New Distributive Education Clubs of America offers alternative to FBLA


DECA vice president sophomore Rachel Lee shows freshman Saahil Kakaria (left) the Sunny Hills DECA website during a Nov. 14 club meeting. Photo taken by Accolade photographer Brianna Zafra.

They strive to become the next economic world leaders, dominate the world of business and pay tribute to business tycoons to give respect to the working field.

Members of the Distributive Education Clubs of America [DECA] try to adjust in different fields of business and work to make business a well-known topic around students, president sophomore Daniel Kong said.

Kong said he came up with the idea of establishing DECA after being an active member of the Future Business Leaders of America [FBLA] during the 2018-2019 school year.

“So far we’ve gone over what the club is about and what we do in it,” Kong said of the 20-member club. “I also created a website [to] list all the events and important things needed for the members of the club.”

DECA aims to improve their business skills by teaching students all about the field and exposing them to it.

“Our purpose is to [spread] business throughout the school and give an [open learning space] to prospective business leaders,” sophomore vice president Rachel Lee said.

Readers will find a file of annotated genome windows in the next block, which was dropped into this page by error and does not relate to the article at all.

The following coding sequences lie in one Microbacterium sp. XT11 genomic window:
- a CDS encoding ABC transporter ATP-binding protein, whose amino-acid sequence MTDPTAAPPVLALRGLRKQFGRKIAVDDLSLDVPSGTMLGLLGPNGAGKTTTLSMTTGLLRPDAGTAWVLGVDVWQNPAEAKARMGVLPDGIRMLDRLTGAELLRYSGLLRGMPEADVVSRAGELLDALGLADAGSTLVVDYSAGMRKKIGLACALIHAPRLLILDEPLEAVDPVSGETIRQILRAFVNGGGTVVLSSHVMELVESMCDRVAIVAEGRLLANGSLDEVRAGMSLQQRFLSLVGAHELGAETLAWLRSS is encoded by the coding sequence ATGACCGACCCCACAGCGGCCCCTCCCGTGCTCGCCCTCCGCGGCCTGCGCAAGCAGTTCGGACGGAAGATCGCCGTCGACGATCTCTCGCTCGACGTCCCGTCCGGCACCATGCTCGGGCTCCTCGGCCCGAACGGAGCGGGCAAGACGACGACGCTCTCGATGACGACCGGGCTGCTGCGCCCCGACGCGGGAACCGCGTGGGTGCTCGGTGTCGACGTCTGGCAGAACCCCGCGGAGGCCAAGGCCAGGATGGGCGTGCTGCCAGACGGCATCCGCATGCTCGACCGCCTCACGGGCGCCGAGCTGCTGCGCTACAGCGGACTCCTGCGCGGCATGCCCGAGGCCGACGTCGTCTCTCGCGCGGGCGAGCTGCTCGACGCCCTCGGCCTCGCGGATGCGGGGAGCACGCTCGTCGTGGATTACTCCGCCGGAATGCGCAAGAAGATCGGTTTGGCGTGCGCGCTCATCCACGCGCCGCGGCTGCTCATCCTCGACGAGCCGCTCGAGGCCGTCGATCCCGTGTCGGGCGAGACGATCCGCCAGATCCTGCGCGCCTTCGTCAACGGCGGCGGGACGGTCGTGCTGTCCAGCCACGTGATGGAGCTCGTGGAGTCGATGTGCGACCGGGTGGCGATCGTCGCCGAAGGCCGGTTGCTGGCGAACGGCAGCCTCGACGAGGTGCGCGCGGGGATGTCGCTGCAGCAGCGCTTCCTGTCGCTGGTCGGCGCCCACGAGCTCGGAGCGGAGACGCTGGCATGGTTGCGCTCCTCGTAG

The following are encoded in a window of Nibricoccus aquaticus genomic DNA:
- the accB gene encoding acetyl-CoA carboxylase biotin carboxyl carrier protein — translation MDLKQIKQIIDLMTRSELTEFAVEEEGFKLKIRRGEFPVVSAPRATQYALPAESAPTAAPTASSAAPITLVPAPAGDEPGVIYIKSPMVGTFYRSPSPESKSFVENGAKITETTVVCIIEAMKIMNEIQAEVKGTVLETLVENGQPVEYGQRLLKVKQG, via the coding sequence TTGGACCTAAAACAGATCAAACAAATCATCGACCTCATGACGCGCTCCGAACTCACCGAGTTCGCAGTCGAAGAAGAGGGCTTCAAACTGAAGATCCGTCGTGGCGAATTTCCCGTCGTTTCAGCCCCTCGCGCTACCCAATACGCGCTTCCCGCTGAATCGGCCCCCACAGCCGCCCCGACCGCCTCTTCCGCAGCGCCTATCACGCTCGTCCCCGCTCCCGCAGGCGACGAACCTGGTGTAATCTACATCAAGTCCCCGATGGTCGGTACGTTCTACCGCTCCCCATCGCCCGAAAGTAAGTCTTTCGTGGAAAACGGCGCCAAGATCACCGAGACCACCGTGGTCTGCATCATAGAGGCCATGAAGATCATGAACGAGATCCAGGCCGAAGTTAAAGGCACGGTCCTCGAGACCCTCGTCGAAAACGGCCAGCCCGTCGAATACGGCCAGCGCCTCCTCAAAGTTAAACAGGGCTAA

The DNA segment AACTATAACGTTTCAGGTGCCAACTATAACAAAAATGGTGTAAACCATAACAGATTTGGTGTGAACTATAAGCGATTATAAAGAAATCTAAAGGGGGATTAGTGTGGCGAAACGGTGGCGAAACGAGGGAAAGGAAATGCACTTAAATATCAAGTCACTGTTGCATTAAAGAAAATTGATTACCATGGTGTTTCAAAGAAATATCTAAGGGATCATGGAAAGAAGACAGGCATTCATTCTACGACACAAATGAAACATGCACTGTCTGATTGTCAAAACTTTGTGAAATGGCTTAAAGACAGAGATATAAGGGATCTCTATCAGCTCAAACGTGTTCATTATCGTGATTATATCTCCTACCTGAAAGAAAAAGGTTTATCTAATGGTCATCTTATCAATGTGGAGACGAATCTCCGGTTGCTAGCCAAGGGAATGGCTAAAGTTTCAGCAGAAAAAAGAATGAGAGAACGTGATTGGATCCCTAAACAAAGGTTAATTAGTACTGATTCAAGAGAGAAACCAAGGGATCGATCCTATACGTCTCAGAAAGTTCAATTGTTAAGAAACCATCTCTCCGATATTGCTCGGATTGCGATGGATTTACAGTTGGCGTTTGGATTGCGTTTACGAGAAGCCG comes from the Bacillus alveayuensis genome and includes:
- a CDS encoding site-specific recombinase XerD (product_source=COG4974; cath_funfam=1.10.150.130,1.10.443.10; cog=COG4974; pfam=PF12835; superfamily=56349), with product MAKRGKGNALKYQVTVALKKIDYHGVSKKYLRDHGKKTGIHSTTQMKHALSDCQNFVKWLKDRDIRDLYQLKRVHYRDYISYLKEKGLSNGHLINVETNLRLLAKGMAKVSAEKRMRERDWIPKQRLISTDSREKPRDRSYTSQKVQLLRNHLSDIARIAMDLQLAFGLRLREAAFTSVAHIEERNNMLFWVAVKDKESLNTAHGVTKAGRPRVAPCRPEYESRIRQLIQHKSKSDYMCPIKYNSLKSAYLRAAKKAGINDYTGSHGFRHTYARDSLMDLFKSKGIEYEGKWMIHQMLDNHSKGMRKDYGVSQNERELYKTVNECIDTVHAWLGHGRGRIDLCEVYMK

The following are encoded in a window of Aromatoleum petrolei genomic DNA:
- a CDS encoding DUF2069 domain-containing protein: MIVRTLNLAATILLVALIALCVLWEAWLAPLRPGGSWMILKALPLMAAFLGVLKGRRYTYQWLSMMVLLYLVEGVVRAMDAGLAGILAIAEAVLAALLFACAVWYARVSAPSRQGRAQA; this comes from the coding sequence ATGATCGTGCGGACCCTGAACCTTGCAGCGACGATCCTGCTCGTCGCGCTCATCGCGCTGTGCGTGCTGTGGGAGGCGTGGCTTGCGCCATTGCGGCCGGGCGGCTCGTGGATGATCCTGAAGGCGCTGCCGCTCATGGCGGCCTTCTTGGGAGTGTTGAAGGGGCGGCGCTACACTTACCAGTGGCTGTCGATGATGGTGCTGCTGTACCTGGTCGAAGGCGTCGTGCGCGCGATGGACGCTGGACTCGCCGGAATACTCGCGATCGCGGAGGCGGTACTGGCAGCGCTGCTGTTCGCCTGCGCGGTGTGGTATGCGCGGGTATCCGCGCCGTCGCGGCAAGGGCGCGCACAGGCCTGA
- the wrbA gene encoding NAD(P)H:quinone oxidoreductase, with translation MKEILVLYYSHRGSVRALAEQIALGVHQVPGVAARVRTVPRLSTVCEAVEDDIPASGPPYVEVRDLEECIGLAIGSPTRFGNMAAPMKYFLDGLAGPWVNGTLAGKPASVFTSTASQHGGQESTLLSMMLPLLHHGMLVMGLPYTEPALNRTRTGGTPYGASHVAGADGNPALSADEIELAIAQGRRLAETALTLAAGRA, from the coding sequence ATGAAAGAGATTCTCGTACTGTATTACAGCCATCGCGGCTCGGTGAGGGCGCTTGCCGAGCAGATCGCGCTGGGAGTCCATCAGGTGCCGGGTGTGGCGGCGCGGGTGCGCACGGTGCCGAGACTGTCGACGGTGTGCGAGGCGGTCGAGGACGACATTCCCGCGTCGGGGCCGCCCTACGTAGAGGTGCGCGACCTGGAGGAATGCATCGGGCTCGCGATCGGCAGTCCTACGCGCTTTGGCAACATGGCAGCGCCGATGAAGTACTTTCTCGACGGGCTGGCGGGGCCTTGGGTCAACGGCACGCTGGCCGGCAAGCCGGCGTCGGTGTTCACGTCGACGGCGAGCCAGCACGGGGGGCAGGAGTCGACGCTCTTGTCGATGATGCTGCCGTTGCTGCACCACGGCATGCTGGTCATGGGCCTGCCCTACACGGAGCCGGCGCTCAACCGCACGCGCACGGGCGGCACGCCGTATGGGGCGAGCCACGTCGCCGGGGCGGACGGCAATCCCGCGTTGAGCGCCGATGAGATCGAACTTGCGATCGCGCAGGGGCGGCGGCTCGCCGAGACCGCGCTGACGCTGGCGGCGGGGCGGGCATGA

DECA differs from FBLA because DECA mainly focuses on career topics while FBLA focuses on a combination of different topics that shape students to become the next leaders. But like FBLA, it is a chapter of the international organization of the same name.

“DECA has community service, advocacy and global entrepreneurship weekly campaigns that [differentiates] itself from FBLA,” Kong said.

The DECA High School Division includes 200,000 members in 3,500 schools while FBLA has 196,950 high school members and more than 5,200 chapters (clubs), he said.

The club allows students to gain experiences early, obtain awards from competitions to improve their business credentials and gives students an idea of future jobs.

In terms of competitions, Kong said that’s still under discussion among the club leaders.

“DECA initially has four major competitions, yet we are still deciding on whether to attend these conferences due to their location, which is out of state,” he said.

Kong was able to find one of the new teachers, English teacher Kady Fibrow, to be its adviser.

“I think [DECA] definitely has potential [to grow ] because the students are required to learn about all the different areas of business and study them,” Fibrow said.

DECA meets every other Thursday at lunch in Room 34.